EXPANDED.ART: You have been producing and displaying art for many years. How have you changed throughout the years as an artist?

HQ: My mental processes and my work are tightly related. One appears to remain the same throughout life, yet in reality, human beings go through perpetual change. My approach has altered as a reflection of who I am since I am not the same person I was nine years ago when I first started making art.

My work was first and foremost a complete catharsis; it was also darker and more realistic. I painted in a rigorous, consistent, and thorough manner.

In my most recent body of work, I made the decision to allow myself the freedom to experiment with painting, utilizing various brushes, spatulas, and methods of material application in order to create a more sincere dialogue with the canvas.

By incorporating lessons learned from mistakes and adding numerous oil layers, I constructed the painting. I utilize my pencil sketches to direct me as I work on numerous paintings at once, choosing the color scheme as I go. These days, textures and volumes are my obsession.

EXPANDED.ART: Your work tells tales of conflicting forces and the dialogue between these opposites. What fascinates you about this idea?

HQ: I love it because that's how I see life. Without conflict, there is no evolution. Our lives navigate between the sublime and the ridiculous, between the absurd and the essential. Beauty has its origin in wounds.

EXPANDED.ART: Mystifying figures, fascinating as well as frightening, are ever-present in your work. What stands behind these figures? What stories do they tell?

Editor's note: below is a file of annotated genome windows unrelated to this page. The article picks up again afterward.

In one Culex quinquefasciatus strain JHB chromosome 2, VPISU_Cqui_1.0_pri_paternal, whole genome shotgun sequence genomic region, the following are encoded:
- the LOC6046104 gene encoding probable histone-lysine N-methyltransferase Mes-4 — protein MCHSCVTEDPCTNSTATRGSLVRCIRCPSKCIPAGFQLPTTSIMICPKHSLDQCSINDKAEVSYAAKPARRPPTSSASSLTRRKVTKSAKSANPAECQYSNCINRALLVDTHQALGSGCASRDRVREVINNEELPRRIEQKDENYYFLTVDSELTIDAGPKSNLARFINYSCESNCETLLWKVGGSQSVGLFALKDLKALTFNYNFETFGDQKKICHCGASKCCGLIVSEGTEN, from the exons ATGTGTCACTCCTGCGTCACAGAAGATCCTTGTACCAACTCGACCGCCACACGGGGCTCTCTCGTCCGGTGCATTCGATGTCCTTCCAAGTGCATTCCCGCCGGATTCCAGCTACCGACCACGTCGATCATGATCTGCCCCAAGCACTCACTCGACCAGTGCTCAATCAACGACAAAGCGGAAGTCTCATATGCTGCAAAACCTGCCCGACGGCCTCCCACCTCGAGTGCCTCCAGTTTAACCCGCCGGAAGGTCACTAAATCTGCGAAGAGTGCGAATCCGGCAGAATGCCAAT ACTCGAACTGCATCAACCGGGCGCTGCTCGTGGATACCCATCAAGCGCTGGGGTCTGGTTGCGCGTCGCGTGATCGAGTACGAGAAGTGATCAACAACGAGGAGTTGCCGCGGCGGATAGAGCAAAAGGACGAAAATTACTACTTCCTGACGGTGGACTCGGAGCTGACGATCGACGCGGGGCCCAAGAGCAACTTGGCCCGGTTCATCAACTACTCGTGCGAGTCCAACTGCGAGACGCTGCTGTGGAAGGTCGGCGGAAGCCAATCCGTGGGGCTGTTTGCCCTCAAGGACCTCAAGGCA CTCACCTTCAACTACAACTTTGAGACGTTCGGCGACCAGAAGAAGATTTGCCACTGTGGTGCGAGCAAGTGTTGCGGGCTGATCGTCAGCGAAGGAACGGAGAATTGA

HQ: They are representations of the ephemeral and the passage of time, a mixture of textures and layers of paint that form volumes of beings reconstructed from the rubble, sometimes of "rock" and sometimes of "flesh."

They are made-up portraits that serve as a reminder that we were shaped by a sophisticated pluricultural massage. They are both present-day and ancestor-based entities, men and women, evil and benevolent.

EXPANDED.ART: You are from Mexico City and are still based there. Does your style reflect the lively Mexican culture?

HQ: I suppose so; however, I'm not really aware of it since I've lived in Mexico my entire life. I have never spent enough time away from Mexico to be able to differentiate how my home country has influenced my writing.

What I can say is that Mexico City is a city full of contrasts and surrealism; it is a place that brings together many different regions, thoughts, and traditions; it is an agglomerate of a complex historical process full of beauty and ugliness.

I like to think that my painting resembles the sidewalks of Mexico City; they are all crooked and broken, and they are of different periods, textures, colors, shapes, and materials. They are patched, scratched, and broken by earthquakes and wounded by tree roots. They are made of cement, marble, cobblestone, granite, decorated, simple, etc.; in other words, there is an infinite variety of types of sidewalks that contrast and tell the history of a city in a few meters.

EXPANDED.ART: Paintings and drawings are the chosen mediums to express your work. Would you like to see your work in the digital world as an NFT as well?

HQ: Yes, I am working on it. You will see it soon!